climate change.” Martinelli encouraged students interested in door-to-door lobbying for Bernie Sanders in New Town to email her at micaglasberg@ gmail.com. “I am very glad with how the event turned out, the weather is perfect, people are enthusiastic, and drivers are friendly – what’s not to like?” Lynn McGonagill said.

Par ticipants line the bridge with their signs in plain view.


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FEATURES PAGE 8

From celebrating to spending: Holiday consumerism BY SYDNEY KRULJAC It starts early: a grandparent calls in a panic mid-October to ask their grandchildren what they want for Christmas; shopping centers decorate their light posts with candy canes and shimmery plastic when Halloween has yet to arrive; when sticky-handed children arrive at Santa’s throne in the middle of a mall to whisper their greatest desires on Nov. 1. It is considered to be not only the most wonderful time of the year, but also the most consumerist time of the year. U.S. holiday spending is still going strong as a 3.7 percent rise occurred after this year’s Thanksgiving weekend and Black Friday. Not to mention, Cyber Monday had a considerable increase in shoppers this year, according to the National Retail Federation (NRF). The NRF estimated sales differently than past years, and did not take into account total sales of the four-day weekend. The wide-ranging conclusions showed in-store shopping was about the same as last year, however,

online shopping made a significant jump, which made total sales increase for the 2015 holiday season and surpassed last year’s holiday spending. From selecting the right gift for everyone on your list, to the unfathomable burden of the holiday expenses, the month of December can absolutely be overwhelming. Here are the statistics of this year’s consumerist rituals. $805.65: Average amount of money a person will spend during the holidays. This is about a $100 increase from 2010. 1.76 billion: Amount of candy canes produced each year. 275: Distance in miles the average person will travel during the holidays. 93 percent: Percentage of people to take advantage of free shipping. Women use it even more than men with an average of 95.3 percent as opposed to 90.8 percent. $480.28: Amount spent on family members alone. Friends get one-fourth the expense than family members. 26.3 million: Amount of real Christmas trees purchased.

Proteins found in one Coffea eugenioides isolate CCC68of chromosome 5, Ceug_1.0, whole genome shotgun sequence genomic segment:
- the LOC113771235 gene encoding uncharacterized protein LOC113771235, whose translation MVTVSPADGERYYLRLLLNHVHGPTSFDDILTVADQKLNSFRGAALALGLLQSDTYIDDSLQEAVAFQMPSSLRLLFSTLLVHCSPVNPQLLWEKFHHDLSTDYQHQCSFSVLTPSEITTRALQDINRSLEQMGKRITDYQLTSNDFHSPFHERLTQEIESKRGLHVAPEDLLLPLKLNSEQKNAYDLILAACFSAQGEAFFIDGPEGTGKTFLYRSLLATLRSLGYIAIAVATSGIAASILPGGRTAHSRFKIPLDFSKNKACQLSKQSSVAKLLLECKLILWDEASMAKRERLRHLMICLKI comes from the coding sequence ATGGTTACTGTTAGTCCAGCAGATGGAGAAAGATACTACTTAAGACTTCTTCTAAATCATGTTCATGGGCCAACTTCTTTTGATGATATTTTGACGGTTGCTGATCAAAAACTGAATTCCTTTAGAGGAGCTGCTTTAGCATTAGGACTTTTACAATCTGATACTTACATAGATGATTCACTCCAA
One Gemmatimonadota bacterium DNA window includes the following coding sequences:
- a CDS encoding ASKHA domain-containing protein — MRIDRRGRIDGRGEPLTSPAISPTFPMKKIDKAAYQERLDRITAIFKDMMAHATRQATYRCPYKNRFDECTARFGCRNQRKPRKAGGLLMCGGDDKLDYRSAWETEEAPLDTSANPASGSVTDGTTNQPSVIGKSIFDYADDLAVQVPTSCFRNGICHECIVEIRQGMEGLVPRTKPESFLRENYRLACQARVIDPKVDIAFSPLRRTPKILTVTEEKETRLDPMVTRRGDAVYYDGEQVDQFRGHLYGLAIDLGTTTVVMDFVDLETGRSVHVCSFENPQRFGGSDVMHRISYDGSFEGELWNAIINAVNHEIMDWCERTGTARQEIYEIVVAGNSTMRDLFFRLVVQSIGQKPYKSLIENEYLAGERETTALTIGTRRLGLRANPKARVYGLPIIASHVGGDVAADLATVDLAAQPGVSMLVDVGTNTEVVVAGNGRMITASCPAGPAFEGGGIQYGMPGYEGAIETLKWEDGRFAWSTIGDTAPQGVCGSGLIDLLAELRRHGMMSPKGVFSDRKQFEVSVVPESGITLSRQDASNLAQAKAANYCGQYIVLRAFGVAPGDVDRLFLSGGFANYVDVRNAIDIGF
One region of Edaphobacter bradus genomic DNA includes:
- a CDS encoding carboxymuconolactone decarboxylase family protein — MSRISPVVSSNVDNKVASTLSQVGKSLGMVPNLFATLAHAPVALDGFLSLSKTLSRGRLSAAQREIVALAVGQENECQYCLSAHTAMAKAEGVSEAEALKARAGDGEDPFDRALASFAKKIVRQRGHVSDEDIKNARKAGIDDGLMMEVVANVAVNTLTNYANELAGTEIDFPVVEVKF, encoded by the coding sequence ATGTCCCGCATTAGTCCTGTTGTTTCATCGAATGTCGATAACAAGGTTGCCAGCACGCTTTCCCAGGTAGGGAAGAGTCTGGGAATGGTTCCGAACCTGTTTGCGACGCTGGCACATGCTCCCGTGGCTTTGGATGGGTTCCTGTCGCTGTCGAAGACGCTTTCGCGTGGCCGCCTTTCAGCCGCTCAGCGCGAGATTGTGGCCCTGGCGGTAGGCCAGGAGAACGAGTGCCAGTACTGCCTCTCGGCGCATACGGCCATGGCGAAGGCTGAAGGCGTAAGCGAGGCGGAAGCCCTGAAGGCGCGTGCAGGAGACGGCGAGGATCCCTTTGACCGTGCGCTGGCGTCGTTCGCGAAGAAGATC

Sydney KruljacCatalyst

Z dorm room belonging to author of this article Sydney Kruljac, Catalyst staff writer Haley Jordan, third-year Olivia Short and thesis-student Jazzlyn O’Reilly decorated for Christmas spirit.

38 percent: Percentage toy stores increase their staff by. 77 percent: Percentage of people who took advantage of deals for themselves, also known as “Treat Yourself.” 6 million: Amount of Christmas trees

harvested in Oregon. Florida only harvested 16,214. $118.82: Amount spent on food. People spend about six times more on buying

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Good riddance: George Lucas says he is done with Star Wars BY RYAN PAICE With “Star Wars: The Force Awakens” opening in theaters across the country on Dec. 18, many people, including this writer, have been stuck in a “Star Wars” phase as we anxiously await the arrival of the franchise’s new movie. One of the biggest questions “Star Wars” fans have for the upcoming film is whether or not the franchise will follow the direction George Lucas set it in, or whether Disney will return the franchise to the original trilogy’s glorious direction. Most – if not all – “Star Wars” fans are hoping that Disney and J.J. Abrams can redirect the franchise to the course it was following for most of the original trilogy: a gritty space opera unlike no other, with a litany of practical effects in order to bring the universe to life. “Star Wars: A New Hope” and “Star Wars: The Empire Strikes Back” were cultural phenomenons back when they were released in 1977 and 1980, respectively, and garnered millions of fans all around the world. The original trilogy was a cinematographic masterpiece despite the final movie of the trilogy, “Star Wars: The Return of the Jedi” facing much criticism for its ludicrous ending battle and resulting celebration. The movie was the first sign that George Lucas had taken his creative liberties too far. And after a much lauded prequel trilogy – and remastered versions of the original trilogy with numerous cases of editing and injecting computergenerated special effects – “Star Wars” fans have been done with George Lucas

long before he declared that he was done with the franchise in an interview with Vanity Fair on Nov. 18. From editing the “Star Wars: A New Hope” Tatooine cantina scene so Greedo shoots before Han to paint Han in a more positive light, to injecting arbitrary CGI into numerous scenes in the original trilogy, George Lucas has not only created a prequel trilogy that shook the faith of the fanbase itself, but he has muddled up his old masterpieces to the point where they are questioned themselves. Let’s not forget Lucas’ creation of “Jar Jar Binks,” one of the most hated characters in movie history – whom George Lucas still stands by. George Lucas might be an experimental director, but his experimenting has permanently damaged the faith the fanbase has in the franchise. With the modern film industry implementing CGI – albeit much better CGI than the prequel trilogy was largely made up of – at a level higher than ever before, even hardcore fans worry that special effects will bring down the new movies like they did the rest of the franchise. Even if the new movies can get the visual effects right, which so far looks promising as they have made a big deal about using more practical effects, there are plenty of things for Disney to learn from George Lucas’ last involvements with the franchise. For starters, the convoluted choreographed lightsaber battles need to stop. They might look pretty and cool with the different colored lightsabers clashing and twirling, but some of the best examples of lightsaber battles in